Memories, No Memoir

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By John Davis Frain

She started in Vaudeville. “Disappearing nightly,” she’d say. Cinema arrived, and absent the beauty of a Mae West, she departed.

A Red Cross nurse, she was ribboned for saving thirty-two Yanks one night in Nazi-occupied France. “They were soldiers, and young.”

She returned home after the 91st Evacuation Hospital. Raised four successful daughters. “My most delightful job.”

Making ends meet proved slippery until she invented bottle caps that preserved beverages. “Pepsi purchased the patent.”

Today, her 100th birthday, her youngest, Elizabeth, said, “Mama, you should write your memoir.”

“Oh, dear,” she blushed. “I’d have nothing to say.”

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Pack Your Bags

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By hombrehompson

They argue over everything, especially when it comes to packing the car.

Her approach is to plan ahead and pack methodically, whereas he grabs items on sight and packs with brute force.

One morning she challenges him to prove that his method is more efficient. He spends the rest of the morning squeezing everything they own into the back of the car, determined to prove her wrong.

Once finished, he brings her outside to inspect his work.

Thank you she says, before getting into the car and driving away forever, happy to have conceded their final argument together.

Of Artistic Temperament

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editors pick

By Sophie Flynn

I liked it when you said I had an ‘artistic temperament’ because it covered it all: tears in the carpark, not eating for days, refusal to choose paint for the walls because I just couldn’t look at the colors anymore; and instead made those days when I couldn’t cope, when I pictured cutting out my tongue and ripping off my skin, seem part of something greater to create something worthwhile, rather than days indulging myself. My artistic temperament was such a lovely phrase for what was really: unpleasant, unnerving, unbearable or, as you finally put it as you left, unlovable.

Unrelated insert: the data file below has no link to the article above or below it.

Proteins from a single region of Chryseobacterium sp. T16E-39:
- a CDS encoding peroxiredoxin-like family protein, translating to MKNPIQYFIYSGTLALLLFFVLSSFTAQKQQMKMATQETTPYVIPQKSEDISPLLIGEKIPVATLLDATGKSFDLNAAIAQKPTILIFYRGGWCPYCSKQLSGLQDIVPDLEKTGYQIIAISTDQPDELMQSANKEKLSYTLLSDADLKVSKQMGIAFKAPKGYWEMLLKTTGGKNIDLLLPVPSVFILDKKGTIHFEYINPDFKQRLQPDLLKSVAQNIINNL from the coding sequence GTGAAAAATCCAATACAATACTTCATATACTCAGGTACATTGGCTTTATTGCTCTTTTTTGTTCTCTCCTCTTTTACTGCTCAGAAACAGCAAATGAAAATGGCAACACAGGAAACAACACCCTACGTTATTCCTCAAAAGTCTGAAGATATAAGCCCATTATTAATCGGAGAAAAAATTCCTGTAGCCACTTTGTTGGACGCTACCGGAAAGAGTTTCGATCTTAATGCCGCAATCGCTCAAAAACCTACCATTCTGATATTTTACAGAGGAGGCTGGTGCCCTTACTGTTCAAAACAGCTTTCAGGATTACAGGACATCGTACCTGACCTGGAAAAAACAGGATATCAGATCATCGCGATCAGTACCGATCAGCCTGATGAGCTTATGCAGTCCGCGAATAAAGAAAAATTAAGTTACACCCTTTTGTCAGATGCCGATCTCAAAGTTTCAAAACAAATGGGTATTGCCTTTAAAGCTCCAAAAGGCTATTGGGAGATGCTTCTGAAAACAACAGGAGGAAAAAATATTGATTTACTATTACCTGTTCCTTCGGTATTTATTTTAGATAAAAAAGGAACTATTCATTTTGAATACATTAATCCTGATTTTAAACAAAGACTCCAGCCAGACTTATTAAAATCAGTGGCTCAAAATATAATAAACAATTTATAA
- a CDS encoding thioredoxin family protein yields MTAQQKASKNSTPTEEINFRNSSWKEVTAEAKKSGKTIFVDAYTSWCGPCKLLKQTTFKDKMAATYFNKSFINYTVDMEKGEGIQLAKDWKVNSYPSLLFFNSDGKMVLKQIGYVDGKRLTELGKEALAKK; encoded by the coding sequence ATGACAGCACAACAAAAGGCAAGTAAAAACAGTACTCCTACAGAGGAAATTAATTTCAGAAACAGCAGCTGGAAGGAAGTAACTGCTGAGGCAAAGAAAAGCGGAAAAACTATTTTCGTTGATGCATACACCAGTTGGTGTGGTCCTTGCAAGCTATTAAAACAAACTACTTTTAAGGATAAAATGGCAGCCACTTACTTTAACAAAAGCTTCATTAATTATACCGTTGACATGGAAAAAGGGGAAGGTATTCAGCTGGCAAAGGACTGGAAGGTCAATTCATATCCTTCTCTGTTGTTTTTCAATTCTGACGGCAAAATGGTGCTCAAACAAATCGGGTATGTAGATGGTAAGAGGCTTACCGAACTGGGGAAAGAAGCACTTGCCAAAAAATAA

Say It with Flowers

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By Hombrehompson

The flowers arrive without a message or recipient.

The husband accuses his wife of having an affair. In turn she accuses him of having the same. This soon escalates into a vicious argument, with years of unsaid truths hurled at each other in unison.

He wants a divorce. She wants a divorce.

As if prompted by this, their daughter enters the room, woken by the argument. She wanders past them both and finds a card on the floor.

These flowers are for next door, she says, before getting a glass of milk and returning back to her bed.

A Friend Drops By

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By Christine Goodnough

I made camp by a wilderness lake to enjoy some solitude. Almost. I did make friends with a curious skunk who found my frypan drippings appealing.

Next evening a motorboat roared in. Three hunters unloaded their gear, made camp, guzzled beer. Finally crawled into their tent to snore.

Later I heard sneezing; the skunk was nosing among the ashes. When he headed for the newcomers’ tent, I whispered. “Wrong way, Moufette.”

His visit incited shouts, then three splashes as our reeking visitors hit the lake.

I fried extra bacon the next night. It’s nice to have friends drop in.

The Finger

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By Maura Yzmore

When I met Jenny, she worked as a waitress at the diner where I often ate after my shift.

The day I fell in love with her, she gave me the middle finger—the whole middle finger, with the telltale writer’s callus and both knuckles. It floated alongside chunks of chicken in the creamy soup that she served me.

I was more curious than appalled. “How does one get the whole middle finger chopped off?”

“By flipping off a ninja,” said Jenny, deadpan. At that moment, I knew she was the one.

The settlement I received paid for our honeymoon.

    
Bio: Maura’s short fiction has appeared or is forthcoming in The Fiction Pool, Storyland, Microfiction Monday Magazine, The Dirty Pool, and 50-Word Stories.

Spiders Don’t Write Poetry

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By James Blevins

“We’re here for only a short while,” Amy said out loud, sketch pad on lap, pencil poised over blank page. “Then it’s back to the spider.”

Her breath, a frosty, cloudy haze, emitted percussively as she spoke. “But as far as I know,” she continued with added emphasis, pencil dancing across her sketch pad, “spiders don’t write poetry.”

When she was finished, she looked down at what she had drawn, then back to its source, satisfied. Above her, the sun was young, far below its apex in the sky.

“Maybe they don’t need words,” she mused. “Not like we do.”